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As printed in Canadian Jeweller, June/July 2005 issue, p. 106
By Ronald R. Dupuis, FGA, GJ

Cufflinks with the Past




Despite the fickle fluctuations in fashion, a handsome pair of cufflinks, whether antique or modern, still denotes a well-dressed man.”

Cufflinks have the power to convey the personality or mood of the wearer. They can make a formal impression or a more casual, playful one, depending on their style and use of materials. From single, large diamonds connected by chains to basic gold-plated discs with brass connections, they are available in myriad manifestations, in every price range.

jewellery manufacturer created the cufflink, as we know it today. George Krementz, a prominent Newark jeweller, patented a design that would not require the wearer to attach each terminal together by chain. Instead, the cufflink became one whole piece. He also applied this invention to collar buttons and shirt studs.
Growing demand during the first part of the 20th century motivated manufacturers to improve fastening devices.

The history of cufflinks corresponds to that of the button and buttonholes on men’s shirts. The French cuff was created in the mid-17th century and required fasteners. The cufflink, in its basic form, was introduced as a solution. They were only worn by members of the aristocracy and were fittingly designed as elaborately jewelled buttons. By the end of the 17th century, cufflinks took over from the conventional ribbons and ties that were worn at the wrists of men’s shirtsleeves.
By the next century, cufflinks had grown in popularity and were worn by

the rising merchant class. As Queen Victoria ascended the throne, they became essential to men’s fashion. Cufflinks made in this era were often simply gold, silver or pearl terminals chained together by hollow linking. As the Industrial Revolution kicked off, electroplating was invented and brought jewellery to a wide sector of the population. The cufflink quickly became the most expressive‚Äìrather than the most expensive‚Äìof men’s fashions.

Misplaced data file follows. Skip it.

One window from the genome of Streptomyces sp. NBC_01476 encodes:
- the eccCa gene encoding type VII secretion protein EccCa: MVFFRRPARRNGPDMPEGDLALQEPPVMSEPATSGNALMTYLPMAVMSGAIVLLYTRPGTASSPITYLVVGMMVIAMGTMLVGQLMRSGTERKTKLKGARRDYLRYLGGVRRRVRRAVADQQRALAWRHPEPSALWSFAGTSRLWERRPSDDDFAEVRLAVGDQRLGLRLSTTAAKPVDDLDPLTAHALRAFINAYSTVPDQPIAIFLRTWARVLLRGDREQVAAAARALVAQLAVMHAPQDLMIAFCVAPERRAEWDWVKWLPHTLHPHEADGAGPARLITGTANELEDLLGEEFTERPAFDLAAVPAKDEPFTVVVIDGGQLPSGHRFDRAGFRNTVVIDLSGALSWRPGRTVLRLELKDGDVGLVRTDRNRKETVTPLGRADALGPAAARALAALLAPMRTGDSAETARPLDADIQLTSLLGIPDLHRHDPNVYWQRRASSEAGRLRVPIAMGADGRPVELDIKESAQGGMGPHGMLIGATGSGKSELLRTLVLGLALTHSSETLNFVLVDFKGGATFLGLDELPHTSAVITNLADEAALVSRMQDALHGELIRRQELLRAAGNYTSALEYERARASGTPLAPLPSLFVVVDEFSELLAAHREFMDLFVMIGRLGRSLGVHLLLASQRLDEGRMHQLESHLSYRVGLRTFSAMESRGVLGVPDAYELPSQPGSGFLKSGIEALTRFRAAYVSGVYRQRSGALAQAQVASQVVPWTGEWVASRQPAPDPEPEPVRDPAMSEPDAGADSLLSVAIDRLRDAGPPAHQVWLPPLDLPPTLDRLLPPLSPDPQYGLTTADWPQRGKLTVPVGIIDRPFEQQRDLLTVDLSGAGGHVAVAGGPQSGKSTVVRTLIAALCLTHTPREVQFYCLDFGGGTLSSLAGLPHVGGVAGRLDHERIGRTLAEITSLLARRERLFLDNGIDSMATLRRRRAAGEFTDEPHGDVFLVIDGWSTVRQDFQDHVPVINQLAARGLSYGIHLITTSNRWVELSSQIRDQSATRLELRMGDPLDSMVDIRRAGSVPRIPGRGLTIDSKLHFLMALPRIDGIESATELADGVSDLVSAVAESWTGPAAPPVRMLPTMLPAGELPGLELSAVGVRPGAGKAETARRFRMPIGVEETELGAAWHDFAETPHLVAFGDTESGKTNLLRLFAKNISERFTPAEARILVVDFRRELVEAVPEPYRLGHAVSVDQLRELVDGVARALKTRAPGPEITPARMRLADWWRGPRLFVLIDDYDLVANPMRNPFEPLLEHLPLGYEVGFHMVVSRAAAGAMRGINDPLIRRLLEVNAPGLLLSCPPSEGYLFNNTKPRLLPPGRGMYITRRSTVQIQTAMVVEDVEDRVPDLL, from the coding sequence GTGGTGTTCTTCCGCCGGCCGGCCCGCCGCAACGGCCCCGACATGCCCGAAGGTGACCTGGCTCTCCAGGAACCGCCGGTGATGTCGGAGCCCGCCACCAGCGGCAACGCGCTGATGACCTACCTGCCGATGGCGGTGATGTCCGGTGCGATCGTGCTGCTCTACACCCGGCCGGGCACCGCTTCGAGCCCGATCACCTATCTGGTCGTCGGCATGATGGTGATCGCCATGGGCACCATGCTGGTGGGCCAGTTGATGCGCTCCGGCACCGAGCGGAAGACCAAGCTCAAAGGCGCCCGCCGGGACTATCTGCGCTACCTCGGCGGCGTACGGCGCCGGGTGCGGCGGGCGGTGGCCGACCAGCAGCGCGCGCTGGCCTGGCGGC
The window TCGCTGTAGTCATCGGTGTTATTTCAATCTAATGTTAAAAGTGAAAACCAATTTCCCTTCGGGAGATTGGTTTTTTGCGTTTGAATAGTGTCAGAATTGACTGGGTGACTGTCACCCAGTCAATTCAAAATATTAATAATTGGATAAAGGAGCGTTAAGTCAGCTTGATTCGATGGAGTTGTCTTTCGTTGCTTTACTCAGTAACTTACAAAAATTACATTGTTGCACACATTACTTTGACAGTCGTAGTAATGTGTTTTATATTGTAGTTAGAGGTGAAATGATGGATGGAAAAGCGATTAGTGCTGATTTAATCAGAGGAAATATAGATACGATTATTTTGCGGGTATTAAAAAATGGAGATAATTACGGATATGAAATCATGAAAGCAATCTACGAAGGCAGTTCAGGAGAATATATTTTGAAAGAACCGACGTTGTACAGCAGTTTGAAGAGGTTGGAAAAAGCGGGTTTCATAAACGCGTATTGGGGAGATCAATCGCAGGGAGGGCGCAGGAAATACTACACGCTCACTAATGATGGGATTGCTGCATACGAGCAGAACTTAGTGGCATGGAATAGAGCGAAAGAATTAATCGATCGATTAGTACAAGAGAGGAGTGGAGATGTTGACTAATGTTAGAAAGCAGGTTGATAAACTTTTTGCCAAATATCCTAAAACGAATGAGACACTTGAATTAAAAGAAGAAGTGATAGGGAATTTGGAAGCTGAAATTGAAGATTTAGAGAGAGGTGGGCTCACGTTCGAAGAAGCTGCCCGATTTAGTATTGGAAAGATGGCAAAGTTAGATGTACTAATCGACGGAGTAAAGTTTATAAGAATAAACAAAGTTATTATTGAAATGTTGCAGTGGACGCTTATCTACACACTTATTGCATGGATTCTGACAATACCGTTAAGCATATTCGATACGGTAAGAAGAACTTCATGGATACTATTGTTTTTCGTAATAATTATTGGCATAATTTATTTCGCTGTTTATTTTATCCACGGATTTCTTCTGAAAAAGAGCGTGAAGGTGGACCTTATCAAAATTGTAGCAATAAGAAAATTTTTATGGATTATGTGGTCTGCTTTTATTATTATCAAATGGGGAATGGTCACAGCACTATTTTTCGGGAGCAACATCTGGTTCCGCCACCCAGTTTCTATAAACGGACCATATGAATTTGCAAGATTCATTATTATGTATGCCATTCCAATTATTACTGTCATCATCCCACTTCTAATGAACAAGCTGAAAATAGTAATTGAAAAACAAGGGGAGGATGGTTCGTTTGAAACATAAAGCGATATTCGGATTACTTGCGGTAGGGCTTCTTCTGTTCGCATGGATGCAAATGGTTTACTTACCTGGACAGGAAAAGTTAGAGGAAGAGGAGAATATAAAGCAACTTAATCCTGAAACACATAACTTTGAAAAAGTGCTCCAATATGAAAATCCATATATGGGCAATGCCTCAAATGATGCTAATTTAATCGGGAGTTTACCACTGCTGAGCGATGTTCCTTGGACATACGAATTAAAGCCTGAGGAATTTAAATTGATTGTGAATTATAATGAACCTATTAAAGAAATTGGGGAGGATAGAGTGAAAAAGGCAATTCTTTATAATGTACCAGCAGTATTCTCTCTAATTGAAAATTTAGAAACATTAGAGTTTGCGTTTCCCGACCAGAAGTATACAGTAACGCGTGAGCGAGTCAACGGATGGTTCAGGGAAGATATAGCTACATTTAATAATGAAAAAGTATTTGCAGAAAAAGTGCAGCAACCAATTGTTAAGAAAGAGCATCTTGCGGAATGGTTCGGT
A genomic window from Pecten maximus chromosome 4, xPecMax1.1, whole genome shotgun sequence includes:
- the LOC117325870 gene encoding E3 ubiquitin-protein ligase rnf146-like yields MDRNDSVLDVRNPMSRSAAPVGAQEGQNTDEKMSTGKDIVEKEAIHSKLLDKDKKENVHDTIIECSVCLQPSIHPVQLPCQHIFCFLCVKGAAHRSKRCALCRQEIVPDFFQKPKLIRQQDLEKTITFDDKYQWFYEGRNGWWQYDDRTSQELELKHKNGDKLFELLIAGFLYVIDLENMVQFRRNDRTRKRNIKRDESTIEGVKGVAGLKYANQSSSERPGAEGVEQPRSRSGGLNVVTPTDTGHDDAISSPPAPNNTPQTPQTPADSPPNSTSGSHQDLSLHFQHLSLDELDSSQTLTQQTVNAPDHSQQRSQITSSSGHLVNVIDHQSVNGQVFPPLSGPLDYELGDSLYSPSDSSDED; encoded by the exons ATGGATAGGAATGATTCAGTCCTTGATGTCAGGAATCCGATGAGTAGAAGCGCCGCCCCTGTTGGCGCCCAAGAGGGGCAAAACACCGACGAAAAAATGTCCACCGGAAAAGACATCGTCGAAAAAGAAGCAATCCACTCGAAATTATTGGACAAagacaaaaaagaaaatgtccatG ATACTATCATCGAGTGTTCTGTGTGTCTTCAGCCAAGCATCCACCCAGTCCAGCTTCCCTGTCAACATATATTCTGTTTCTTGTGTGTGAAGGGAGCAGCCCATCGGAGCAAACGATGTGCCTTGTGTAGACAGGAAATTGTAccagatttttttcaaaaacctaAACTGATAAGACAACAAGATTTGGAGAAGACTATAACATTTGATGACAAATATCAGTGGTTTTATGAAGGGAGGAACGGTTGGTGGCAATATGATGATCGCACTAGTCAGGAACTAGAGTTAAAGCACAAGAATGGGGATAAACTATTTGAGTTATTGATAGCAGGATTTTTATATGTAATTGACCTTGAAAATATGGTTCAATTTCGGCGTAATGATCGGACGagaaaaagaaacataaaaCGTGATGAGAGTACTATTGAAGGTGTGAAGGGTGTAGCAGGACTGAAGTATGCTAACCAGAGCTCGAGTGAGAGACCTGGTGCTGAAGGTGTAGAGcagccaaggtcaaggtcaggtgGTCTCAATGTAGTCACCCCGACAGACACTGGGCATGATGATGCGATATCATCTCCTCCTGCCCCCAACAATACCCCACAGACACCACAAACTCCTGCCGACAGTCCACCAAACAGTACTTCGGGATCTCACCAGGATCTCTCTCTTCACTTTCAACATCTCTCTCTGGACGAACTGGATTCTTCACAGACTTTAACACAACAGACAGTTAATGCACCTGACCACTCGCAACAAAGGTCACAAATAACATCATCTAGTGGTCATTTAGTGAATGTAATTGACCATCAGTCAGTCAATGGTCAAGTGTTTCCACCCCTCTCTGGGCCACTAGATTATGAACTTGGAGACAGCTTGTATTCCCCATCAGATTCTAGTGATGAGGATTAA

It was only toward the end of the 19th century that an American

Throughout the Second World War, the post-war period and into the early 1970s, extreme cufflink designs were created during this period. The designs with which a man chose to adorn his attire revealed much about his personality. Because of this inherent symbolism, cufflinks have maintained a stable and continuous popularity through centuries that is rarely seen among other types of jewellery.
Despite the fickle fluctuations in fashion, a handsome pair of cufflinks, whether antique or modern, still denotes a well-dressed man.

Top: Enamel and 18k gold cufflinks by David Webb, circa 1970; Art Deco onyx, diamond and platinum cufflinks, circa 1915; Antique enamel and diamond cufflinks, St. Petersburg, circa 1900.

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